Business confidence among community pharmacists in England has fallen to a record low, according to the results of the annual Lloyds Bank Commercial Banking Healthcare Confidence Index.
Published on 6 March 2016, the data reveal that short-term confidence fell from its highest level ever at +32 points in 2015 to its lowest ever level of -5 in 2016. Long-term confidence also fell from -68 in 2015 to -78 last year.
When both confidence levels are taken into account, the overall business confidence across the community pharmacy sector dropped 27 points between 2015 and 2016 to -41.
The erosion of confidence is linked to the spending cuts hanging over the sector — 92% of pharmacists told Lloyds that they expect financial pressures to increase over the next five years. Just over a third (36%) predict profit increases in the next five years compared with almost three quarters (73%) in 2016.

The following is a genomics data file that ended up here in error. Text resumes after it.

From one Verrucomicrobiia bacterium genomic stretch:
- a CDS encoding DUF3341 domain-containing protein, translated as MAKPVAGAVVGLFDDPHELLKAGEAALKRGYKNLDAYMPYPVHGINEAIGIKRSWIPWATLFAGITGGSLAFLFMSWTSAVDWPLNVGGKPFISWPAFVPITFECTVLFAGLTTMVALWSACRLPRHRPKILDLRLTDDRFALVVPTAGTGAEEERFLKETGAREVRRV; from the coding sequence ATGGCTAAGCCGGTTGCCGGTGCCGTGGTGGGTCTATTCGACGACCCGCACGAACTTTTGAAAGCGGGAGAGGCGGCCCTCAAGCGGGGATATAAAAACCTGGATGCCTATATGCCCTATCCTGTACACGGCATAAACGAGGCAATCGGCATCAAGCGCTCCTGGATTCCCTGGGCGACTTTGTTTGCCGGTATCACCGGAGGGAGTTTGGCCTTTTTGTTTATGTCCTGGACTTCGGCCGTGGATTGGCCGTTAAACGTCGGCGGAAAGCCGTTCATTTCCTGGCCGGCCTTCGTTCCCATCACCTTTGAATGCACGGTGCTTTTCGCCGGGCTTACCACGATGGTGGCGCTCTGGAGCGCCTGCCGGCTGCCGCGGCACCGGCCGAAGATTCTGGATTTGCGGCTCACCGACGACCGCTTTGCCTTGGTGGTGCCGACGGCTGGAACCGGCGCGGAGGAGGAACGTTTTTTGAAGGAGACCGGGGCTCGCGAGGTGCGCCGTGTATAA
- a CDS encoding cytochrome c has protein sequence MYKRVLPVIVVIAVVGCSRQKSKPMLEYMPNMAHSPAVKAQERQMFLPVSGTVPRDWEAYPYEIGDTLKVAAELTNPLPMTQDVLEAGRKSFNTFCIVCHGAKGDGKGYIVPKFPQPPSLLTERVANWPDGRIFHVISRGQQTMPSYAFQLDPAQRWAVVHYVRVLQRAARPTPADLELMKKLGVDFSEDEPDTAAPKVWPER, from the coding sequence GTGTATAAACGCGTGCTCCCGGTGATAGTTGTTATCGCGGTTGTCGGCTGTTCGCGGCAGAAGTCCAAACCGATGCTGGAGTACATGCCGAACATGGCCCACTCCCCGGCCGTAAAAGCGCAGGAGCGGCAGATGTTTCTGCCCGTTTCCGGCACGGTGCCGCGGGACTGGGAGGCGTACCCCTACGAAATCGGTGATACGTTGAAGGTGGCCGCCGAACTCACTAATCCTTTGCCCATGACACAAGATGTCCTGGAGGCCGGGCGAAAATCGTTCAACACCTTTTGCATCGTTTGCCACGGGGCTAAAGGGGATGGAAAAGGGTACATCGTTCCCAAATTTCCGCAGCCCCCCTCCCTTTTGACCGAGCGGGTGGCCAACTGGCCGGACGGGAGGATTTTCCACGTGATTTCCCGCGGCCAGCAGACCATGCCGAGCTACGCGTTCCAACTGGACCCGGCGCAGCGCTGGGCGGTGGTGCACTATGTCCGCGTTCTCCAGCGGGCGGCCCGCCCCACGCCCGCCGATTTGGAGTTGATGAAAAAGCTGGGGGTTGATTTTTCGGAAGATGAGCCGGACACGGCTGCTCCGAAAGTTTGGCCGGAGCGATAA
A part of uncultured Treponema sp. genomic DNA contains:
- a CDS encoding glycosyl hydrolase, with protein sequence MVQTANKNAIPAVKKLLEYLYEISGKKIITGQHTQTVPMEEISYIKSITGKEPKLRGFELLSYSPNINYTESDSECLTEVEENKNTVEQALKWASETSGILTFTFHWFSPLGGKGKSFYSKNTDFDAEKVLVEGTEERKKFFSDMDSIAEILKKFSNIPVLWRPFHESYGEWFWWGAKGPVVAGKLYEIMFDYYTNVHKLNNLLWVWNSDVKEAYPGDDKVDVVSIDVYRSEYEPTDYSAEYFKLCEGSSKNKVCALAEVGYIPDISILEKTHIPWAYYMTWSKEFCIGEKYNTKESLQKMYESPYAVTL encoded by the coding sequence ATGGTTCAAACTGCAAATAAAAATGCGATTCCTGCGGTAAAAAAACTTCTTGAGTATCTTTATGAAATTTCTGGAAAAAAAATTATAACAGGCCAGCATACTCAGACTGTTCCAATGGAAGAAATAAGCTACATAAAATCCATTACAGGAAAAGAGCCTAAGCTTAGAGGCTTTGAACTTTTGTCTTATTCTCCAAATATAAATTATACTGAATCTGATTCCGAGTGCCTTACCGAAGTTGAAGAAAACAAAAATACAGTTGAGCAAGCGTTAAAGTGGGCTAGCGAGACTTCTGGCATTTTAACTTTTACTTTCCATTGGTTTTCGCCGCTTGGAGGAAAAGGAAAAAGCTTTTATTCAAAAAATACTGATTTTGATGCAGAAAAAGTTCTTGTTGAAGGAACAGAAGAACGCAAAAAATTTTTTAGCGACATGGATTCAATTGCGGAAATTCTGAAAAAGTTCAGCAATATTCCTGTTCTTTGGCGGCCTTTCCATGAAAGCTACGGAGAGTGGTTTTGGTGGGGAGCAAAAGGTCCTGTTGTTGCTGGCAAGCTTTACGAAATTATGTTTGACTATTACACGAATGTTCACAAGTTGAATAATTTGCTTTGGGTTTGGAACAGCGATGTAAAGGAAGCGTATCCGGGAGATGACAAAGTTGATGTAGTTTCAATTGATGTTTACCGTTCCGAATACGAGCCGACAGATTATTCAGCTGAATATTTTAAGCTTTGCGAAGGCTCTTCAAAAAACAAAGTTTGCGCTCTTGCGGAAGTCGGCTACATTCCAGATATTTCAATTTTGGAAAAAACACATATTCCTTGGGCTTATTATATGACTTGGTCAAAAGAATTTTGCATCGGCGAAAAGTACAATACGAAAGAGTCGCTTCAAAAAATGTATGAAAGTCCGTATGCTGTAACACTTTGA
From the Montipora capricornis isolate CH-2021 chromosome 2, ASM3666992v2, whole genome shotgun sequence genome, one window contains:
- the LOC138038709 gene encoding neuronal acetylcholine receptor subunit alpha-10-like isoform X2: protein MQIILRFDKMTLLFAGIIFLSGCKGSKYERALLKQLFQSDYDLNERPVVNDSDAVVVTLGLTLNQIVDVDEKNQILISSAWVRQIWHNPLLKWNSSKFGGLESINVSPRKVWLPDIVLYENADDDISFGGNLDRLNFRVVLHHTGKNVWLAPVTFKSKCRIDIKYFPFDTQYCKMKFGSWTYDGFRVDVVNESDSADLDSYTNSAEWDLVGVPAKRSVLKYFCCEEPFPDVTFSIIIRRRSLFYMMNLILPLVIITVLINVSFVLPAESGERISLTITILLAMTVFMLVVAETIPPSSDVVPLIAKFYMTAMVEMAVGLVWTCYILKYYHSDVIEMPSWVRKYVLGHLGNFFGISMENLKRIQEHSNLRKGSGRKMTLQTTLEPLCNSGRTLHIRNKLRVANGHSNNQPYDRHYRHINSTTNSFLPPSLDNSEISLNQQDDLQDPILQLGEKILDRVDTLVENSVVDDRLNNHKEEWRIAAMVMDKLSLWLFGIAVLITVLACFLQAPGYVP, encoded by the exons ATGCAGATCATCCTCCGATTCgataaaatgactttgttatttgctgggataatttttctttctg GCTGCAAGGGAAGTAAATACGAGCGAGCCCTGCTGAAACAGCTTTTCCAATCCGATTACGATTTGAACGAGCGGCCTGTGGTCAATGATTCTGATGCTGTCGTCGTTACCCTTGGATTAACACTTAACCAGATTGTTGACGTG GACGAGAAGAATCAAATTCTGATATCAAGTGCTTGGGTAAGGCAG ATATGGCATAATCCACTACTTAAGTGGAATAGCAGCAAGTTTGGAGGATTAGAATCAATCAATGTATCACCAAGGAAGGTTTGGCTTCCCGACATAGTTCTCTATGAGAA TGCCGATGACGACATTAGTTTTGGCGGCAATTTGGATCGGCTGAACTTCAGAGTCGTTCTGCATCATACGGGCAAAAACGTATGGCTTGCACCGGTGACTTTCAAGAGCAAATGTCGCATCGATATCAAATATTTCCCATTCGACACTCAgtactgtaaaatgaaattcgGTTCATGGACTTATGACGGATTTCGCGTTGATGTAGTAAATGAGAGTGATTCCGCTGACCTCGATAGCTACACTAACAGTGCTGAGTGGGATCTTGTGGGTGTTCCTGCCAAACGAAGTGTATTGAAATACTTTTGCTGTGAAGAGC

But despite this lack of confidence, 51% believe the pharmacy reforms offer professional opportunity and the same proportion hope to grow their businesses; 28% already have expansion plans, the index report shows.
“Pharmacy owners who increase the range of services that they offer and improve their interaction with GPs will reap the benefits, as will the patients they serve,” the report says. “Some GP services can be better delivered by pharmacists, and the current climate will push them to work closer together than ever before.”
Ian Crompton, head of healthcare banking services at Lloyds Bank Commercial Banking Group, says the results reflect a “shift in sentiment reflecting the anticipated cash flow issues that have arisen from the new funding settlement”, adding that it will be “interesting” to see how attitudes change in the next 12 months.